Among the gifts our daughter got at Christmas was her very own (kid’s) tablet. It came preloaded with lots of fun and educational apps, and we added several more that we knew she liked. The problem? Most of the preloaded apps were just partial versions—with the option to purchase the full app. Our girl knows that toys cost money, but at not quite five years old, she was having a hard time grasping the concept of a non-tangible app costing money. We bought her one or two, but for the most part, her Dad and I were left scratching our heads and wondering how we were going to get her to understand that we can’t purchase every app she sees.
One night, when we were doing our normal dinner bartering (“If you eat three more pieces of broccoli and two more big bites of chicken, you can have a cookie…”), it hit me. TOY Bartering. We have been systematically going through our house and getting rid of things we don’t use or want anymore, and (so far) had avoided her room. We wanted HER to help us choose the toys that we would get rid of, and she wanted no part of it. Every time we suggested getting rid of some long-forgotten toy, it suddenly became her MOST FAVORITE TOY IN THE WORLD. I didn’t want to go through her room without her knowing because I wanted her to be part of the process and to learn from it. We planned to consign some things and donate others, and I really wanted her to learn about donating to children in need.
So we decided that we would teach the value of the apps in this way: when she wanted a new app (or even a new toy), she would need to pick out toys equivalent to the purchase price for either sale or donation. We weren’t sure how it would work, but we knew we had pretty good success with the food bartering, so what the heck? It was worth a shot!
Sure enough, that night after dinner, she asked “Mommy, could I have this?” “This” being a collection of interactive, learn-to-read-on-your-own stories—priced at $7.99. Now was the perfect time to implement our new plan. I told her she needed to go pick out two medium sized stuffed animals or one large stuffed animal that she was willing to get rid of in order for me to purchase the app. I explained that she was “buying” the app by getting rid of the toy(s). She contemplated this concept for a minute before running off to her room. About fifteen minutes later (picking out toys to give away is a HARD decision, y’all!), she reappeared with two stuffed animals. When I pointed out that one was missing an accessory, she decided to put it back and choose another. She put them in our donation box, and I purchased the app. I explained to her that each time she wanted a new app or toy, she would have to give up some existing toys, and that Daddy or I would decide the number and type of toys she would need to trade in for the new item. That way, we can tackle the things that seem to collect and are never played with (fast food toys, stuffed animals, long forgotten toddler toys), and SHE would be in control of making the decisions.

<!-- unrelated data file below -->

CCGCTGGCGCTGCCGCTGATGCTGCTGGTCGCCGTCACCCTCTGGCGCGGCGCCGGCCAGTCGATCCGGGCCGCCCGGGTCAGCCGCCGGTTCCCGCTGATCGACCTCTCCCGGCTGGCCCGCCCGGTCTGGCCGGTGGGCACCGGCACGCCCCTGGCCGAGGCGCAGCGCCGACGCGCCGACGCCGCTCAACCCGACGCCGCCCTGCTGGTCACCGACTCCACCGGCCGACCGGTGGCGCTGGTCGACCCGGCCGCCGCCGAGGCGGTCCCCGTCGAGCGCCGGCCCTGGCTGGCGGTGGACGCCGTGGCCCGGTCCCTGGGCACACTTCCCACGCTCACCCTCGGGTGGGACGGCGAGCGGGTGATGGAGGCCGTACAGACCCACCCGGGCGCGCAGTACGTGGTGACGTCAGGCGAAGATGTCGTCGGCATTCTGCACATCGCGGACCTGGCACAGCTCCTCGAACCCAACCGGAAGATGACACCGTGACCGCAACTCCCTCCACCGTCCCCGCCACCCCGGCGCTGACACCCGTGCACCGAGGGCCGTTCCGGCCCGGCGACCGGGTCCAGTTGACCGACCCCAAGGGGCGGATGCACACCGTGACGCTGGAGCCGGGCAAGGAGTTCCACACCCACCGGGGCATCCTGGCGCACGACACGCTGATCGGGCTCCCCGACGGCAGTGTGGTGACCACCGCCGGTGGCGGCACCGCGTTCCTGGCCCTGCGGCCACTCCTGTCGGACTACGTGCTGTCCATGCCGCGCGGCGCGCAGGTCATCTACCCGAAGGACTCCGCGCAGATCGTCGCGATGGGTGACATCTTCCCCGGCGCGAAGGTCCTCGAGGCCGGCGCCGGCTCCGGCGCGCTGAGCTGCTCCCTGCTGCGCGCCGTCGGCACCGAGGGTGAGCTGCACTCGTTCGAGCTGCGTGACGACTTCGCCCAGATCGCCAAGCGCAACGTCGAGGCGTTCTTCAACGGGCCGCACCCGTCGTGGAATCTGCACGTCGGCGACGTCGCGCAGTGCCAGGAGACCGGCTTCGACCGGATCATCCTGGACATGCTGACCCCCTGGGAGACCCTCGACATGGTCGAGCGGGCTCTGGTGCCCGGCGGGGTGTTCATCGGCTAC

A few days later, we were out shopping, and she asked if she could get a new toy. I reminded her of the new rule, showed her the price of the toy ($19.99), and told her the donation/give away equivalent: her puzzles. All of them. (She more or less just leaves pieces all over the house now, rather than playing with them). She thought for a few minutes, and then decided she would NOT like a new toy in order to keep the puzzles. This was the first time we didn’t have any whining about a new toy in MONTHS. The bartering system worked! Mommy success!!
In the last few months since we’ve implemented this, the number of times she has asked for new apps or toys has gone down considerably. She is actually taking the time to consider whether or not she REALLY wants the item rather than acting on impulse. She has also voluntarily begun helping us “purge” her unwanted stuff—without the idea that she’ll get something in return. My hope is that this continues, and ultimately, she learns not only to give but also to be frugal and thoughtful in her purchases—both are great lessons that I want her to learn which will help her immensely in adulthood.